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MLK Jr. children’s book was attorney’s ‘most difficult’ to write

By Kurt Anthony Krug
Legal News

“I Am Martin Luther King, Jr.” was the most difficult book in his best-selling “Ordinary People Change the World” series for Brad Meltzer to write.

“Each book, I try to write in the hero’s voice — toned down for kids, obviously — but still in their voice. But when I started this one, I just couldn’t reproduce Dr. King’s voice. It was too refined, too… beautiful, if that makes sense. It’s truly one of a kind. So then I went back and dissected King’s own writings and speeches, trying to figure out exactly ‘how’ he wrote and spoke. And then I was even more intimidated. It took draft after draft before I felt like I had even started officially writing,” explained Meltzer, 45, an alumnus of the University of Michigan and Columbia Law School in New York City.

“I Am Martin Luther King, Jr.” (Penguin Random House $12.99) is the eighth book in this series written by Meltzer and illustrated by Christopher Eliopoulos. Meltzer got the idea for this series more than three years ago, telling his three children that sports figures and reality show stars are not heroes; they’re famous people, but they’re not heroes.

Meltzer wrote this series to show them some of the greatest people throughout history who changed the world for the better are heroes. Historical figures he’s spotlighted are Abraham Lincoln, Amelia Earhart, Lucille Ball, Albert Einstein, Helen Keller, Jackie Robinson, and Rosa Parks.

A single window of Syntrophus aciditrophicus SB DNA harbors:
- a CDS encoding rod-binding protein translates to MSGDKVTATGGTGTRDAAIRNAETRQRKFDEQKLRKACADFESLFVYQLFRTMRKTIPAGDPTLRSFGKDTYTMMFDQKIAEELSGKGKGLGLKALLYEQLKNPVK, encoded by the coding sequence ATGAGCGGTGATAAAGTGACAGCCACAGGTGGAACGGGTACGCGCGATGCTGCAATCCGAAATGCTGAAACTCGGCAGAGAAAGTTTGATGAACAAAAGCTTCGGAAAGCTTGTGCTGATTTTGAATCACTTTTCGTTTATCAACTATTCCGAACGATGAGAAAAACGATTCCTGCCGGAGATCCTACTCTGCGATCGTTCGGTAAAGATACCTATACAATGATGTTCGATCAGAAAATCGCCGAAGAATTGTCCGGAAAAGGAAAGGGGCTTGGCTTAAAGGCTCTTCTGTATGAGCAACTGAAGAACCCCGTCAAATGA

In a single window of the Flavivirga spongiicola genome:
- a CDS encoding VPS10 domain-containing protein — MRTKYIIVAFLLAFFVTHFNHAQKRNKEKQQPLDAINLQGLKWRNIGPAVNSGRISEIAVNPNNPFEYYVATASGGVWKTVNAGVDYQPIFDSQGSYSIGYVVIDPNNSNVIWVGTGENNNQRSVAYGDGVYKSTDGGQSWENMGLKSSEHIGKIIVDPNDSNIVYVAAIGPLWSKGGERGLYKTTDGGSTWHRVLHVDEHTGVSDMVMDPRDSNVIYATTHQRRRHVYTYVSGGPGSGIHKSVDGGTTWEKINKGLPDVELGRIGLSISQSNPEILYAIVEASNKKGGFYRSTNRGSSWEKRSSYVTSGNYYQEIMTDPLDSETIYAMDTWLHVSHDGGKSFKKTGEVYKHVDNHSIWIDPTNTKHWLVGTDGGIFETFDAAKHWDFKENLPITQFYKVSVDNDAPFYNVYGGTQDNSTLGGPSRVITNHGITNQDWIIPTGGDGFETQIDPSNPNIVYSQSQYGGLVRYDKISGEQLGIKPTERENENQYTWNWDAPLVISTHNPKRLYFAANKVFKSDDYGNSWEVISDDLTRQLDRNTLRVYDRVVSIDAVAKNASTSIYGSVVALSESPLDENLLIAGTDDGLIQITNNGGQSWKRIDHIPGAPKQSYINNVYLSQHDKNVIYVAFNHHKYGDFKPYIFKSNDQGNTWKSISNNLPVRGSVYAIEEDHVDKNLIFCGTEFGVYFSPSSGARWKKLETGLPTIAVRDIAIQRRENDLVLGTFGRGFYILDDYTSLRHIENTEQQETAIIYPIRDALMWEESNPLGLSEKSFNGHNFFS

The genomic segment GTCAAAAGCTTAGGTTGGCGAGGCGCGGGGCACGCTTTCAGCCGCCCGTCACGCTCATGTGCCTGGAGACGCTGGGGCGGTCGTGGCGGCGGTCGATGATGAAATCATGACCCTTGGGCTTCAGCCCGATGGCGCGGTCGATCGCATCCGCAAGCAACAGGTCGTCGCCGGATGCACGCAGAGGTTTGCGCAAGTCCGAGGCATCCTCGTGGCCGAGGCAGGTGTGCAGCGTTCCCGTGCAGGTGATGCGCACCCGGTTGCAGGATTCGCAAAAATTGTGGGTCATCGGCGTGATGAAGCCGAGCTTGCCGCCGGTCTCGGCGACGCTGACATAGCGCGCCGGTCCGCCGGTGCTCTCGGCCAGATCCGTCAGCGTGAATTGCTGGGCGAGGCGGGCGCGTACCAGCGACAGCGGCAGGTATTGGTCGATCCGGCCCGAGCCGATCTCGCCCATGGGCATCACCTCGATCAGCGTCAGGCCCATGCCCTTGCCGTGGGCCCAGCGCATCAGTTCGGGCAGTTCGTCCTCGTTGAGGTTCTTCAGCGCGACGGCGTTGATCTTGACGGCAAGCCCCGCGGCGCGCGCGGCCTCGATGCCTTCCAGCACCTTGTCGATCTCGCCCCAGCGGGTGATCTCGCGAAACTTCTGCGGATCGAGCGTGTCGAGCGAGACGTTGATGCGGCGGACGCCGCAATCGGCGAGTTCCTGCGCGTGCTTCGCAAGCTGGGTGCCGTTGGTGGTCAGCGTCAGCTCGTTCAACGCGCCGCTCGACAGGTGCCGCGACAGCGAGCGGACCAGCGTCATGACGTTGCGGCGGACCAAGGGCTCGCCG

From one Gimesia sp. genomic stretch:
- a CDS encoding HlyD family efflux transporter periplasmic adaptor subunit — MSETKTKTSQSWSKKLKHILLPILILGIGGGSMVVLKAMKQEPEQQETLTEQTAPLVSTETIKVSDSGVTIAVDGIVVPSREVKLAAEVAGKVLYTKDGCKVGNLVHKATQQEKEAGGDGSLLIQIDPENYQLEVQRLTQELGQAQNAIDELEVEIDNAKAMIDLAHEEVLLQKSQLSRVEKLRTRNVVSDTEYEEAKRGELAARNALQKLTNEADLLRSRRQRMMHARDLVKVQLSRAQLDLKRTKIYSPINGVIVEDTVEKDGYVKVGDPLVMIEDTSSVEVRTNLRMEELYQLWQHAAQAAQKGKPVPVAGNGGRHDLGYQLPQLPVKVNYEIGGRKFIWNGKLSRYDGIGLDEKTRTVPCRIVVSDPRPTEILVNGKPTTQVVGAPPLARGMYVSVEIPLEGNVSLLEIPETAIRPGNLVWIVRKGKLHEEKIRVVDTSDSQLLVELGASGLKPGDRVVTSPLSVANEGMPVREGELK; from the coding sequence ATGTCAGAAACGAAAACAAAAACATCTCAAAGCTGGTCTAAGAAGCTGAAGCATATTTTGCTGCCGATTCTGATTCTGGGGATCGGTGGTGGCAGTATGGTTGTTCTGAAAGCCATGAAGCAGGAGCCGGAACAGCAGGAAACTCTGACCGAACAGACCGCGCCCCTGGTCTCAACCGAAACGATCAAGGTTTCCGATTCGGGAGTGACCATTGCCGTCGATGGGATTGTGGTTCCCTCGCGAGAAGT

“I always knew Lincoln and Earhart would be first, since my kids loved those heroes,” said Meltzer. “But when you start thinking heroes, (King) is always at the forefront.”

“I Am Martin Luther King, Jr.” debuted two weeks before Martin Luther King, Jr. Day on Monday, Jan. 18.

“I wish I was that brilliant of a planner. I’ll take that one as fate. History works in the wildest ways,” explained Meltzer. “I’ve been waiting to write this book since the moment the series started. This isn’t just about history. Look at any news report. We need the lessons of (King) right now. Today. His life is proof that if we stand together and remain united, nothing can stop us.”

Born in Atlanta in 1929, King learned first-hand at a  young age the unfair ways African-Americans were treated. When he grew up, he vowed to do something about it — peacefully.

An American Baptist minister and prominent leader in the African-American Civil Rights Movement, King is renowned for his role in the advancement of civil rights by using nonviolent acts of civil disobedience.

King was one of the key figures who organized 1963’s March on Washington, one of the largest political rallies for human rights in U.S. history. On Aug. 28, 1963, King delivered his “I Have a Dream” speech at the Lincoln Memorial, in which he called for an end to racism.

This speech and the March on Washington has been credited to helping pass the Civil Rights Act of 1964. It also preceded the three Selma to Montgomery marches — which were part of the Voting Rights Movement in Alabama — which led to the passage of the Voting Rights Act of 1965.